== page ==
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Predestination vs Foreordination

Martin Luther’s Bible, 1534

Where Science Meets Religion by Trent Dee Stephens, PhD, for the Come Follow Me lesson October 2–8: Ephesians

According to the King James Version of the Bible, Paul wrote in Ephesians 1:4-5, 7, 9, and 11, “According as he hath chosen us in him before the foundation of the world, that we should be holy and without blame before him in love: Having predestinated us unto the adoption of children by Jesus Christ to himself, according to the good pleasure of his will…In whom we have redemption through his blood, the forgiveness of sins, according to the riches of his grace…Having made known unto us the mystery of his will, according to his good pleasure which he hath purposed in himself…In whom also we have obtained an inheritance, being predestinated according to the purpose of him who worketh all things after the counsel of his own will…”

According to Strong’s Concordance, as cited at Bible Hub, the Greek word translated as “predestinated” in the King James Bible is προορίσας (proorisas), which means “to foreordain, predetermine, mark out beforehand.”1 According to the Oxford Dictionary, “predestinated” originated in late Middle English: from ecclesiastical Latin praedestinat- ‘made firm beforehand’, from the verb praedestinare, from prae ‘in advance’ + destinare ‘establish’.”

In the Online Etymology Dictionary we are told: “The Latin word was first used in the theological sense by Augustine; given prominence by Calvin.” However, according to one website: Ancient Wisdom That Works Today; Quotes on Predestination; both Irenaeus (c. 130-c. 200) and Clement of Alexandria (150 – c. 215) used the word “predestinated” – if they are translated correctly. However, Clement apparently stated, “…those already ordained, whom God predestinated, knowing before the foundation of the world that they would be righteous.”2 But that website, although citing one quote by Augustine, did not include the term “predestined” in the quote.3 So I’m not sure where the Online Etymology Dictionary came up with the idea that Augustine used the Latin term for “predestinate.”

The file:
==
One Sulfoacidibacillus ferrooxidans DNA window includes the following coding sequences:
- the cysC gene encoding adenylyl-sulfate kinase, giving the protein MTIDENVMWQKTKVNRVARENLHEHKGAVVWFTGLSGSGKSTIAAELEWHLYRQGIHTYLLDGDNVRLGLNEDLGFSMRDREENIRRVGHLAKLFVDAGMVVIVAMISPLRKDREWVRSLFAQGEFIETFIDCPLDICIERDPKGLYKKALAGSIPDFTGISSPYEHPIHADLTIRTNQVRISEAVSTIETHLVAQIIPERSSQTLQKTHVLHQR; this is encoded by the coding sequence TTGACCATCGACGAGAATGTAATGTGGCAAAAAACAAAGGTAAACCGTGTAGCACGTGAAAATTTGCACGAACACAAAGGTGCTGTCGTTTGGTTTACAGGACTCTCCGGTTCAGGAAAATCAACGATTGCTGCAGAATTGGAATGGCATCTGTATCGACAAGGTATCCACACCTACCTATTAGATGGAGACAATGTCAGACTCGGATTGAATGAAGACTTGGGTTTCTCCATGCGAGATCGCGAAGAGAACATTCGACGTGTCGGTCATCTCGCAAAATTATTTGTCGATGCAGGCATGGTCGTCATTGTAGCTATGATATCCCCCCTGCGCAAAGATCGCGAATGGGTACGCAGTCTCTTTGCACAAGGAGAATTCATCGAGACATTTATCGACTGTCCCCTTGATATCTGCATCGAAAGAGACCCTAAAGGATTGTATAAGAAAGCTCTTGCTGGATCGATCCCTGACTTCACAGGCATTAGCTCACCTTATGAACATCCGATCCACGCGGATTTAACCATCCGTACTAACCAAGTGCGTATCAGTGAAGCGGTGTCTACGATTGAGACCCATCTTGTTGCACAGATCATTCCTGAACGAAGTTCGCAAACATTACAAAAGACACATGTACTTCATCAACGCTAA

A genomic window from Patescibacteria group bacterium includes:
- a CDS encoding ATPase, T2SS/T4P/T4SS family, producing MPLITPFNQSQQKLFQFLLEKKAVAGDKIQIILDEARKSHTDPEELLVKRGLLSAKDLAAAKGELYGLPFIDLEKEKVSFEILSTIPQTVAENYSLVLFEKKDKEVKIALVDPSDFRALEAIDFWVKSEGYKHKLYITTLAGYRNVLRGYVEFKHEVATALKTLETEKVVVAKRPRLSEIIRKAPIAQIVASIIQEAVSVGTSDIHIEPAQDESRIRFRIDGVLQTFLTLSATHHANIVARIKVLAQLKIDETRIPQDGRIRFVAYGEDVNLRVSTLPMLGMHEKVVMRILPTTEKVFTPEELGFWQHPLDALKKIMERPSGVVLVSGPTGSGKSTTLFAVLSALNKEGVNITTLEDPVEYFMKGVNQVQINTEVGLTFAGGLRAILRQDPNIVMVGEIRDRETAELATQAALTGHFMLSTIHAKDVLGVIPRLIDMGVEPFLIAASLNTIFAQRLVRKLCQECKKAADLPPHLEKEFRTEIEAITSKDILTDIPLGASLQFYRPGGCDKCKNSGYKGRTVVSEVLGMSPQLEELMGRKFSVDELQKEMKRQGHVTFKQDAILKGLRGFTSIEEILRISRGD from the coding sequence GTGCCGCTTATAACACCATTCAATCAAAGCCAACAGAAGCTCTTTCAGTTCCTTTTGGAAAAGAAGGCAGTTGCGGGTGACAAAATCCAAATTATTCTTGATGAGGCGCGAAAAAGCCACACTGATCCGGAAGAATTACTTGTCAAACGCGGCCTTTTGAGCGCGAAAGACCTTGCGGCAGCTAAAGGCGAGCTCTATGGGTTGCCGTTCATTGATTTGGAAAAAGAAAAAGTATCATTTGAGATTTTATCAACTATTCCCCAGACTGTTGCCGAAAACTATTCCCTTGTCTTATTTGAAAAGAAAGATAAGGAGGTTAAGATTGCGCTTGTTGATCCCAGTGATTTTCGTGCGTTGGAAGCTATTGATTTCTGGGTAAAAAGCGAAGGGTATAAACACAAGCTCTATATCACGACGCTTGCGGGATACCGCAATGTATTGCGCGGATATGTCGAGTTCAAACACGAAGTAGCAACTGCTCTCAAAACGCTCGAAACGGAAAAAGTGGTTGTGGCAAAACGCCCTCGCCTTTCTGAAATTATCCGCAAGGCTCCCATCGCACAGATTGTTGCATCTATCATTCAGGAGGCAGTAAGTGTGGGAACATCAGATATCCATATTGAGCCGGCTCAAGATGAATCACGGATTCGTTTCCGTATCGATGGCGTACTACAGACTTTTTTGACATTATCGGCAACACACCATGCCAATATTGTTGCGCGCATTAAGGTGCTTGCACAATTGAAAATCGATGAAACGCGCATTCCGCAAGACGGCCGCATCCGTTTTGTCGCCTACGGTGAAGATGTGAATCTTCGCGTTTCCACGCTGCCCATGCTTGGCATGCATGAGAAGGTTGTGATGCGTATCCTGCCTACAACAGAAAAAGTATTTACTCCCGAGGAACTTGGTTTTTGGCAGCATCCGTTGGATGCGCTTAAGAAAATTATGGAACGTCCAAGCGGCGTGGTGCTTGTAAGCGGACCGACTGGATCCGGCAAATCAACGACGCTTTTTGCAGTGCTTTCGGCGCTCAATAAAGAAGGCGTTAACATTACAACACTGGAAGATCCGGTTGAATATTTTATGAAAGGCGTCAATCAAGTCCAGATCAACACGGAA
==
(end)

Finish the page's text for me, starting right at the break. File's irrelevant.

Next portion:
The Latin Vulgate for Ephesians 1:5 states, “Qui prædestinavit nos in adoptionem filiorum per Jesum Christum in ipsum: secundum propositum voluntatis suæ,” where “prædestinavit” clearly is “predestinated.” But the Vulgate was written mostly by Jerome beginning in 382 AD. According to the website, “When Augustine [354 – 430 AD] quoted the Holy Scripture…Christians of Augustine’s era never saw what is called a single book that would today be described as ‘the Bible.’ Augustine would have had a stack of manuscripts that contained separate books of the Bible. He may not always have had access to every book of the Bible simultaneously, nor even to every section within every book. Augustine knew only a little Greek, and did not spontaneously refer to the Greek Bible. He mostly used what is termed the Vetus Latina, the ‘Old Latin’ version of Biblical texts.”4 This was the version of the Bible used before the Vulgate translation slowly replaced it. Augustine admitted several times in his Retractions that he had made incorrect interpretations on the basis of reading imperfect or even false translations.5In his Letter 71, Augustine lamented, “…the variations found in the different codices of the Latin text are intolerably numerous; and it is so justly open to suspicion as possibly different from what is to be found in the Greek, that one has no confidence in either quoting it or proving anything by its help.”6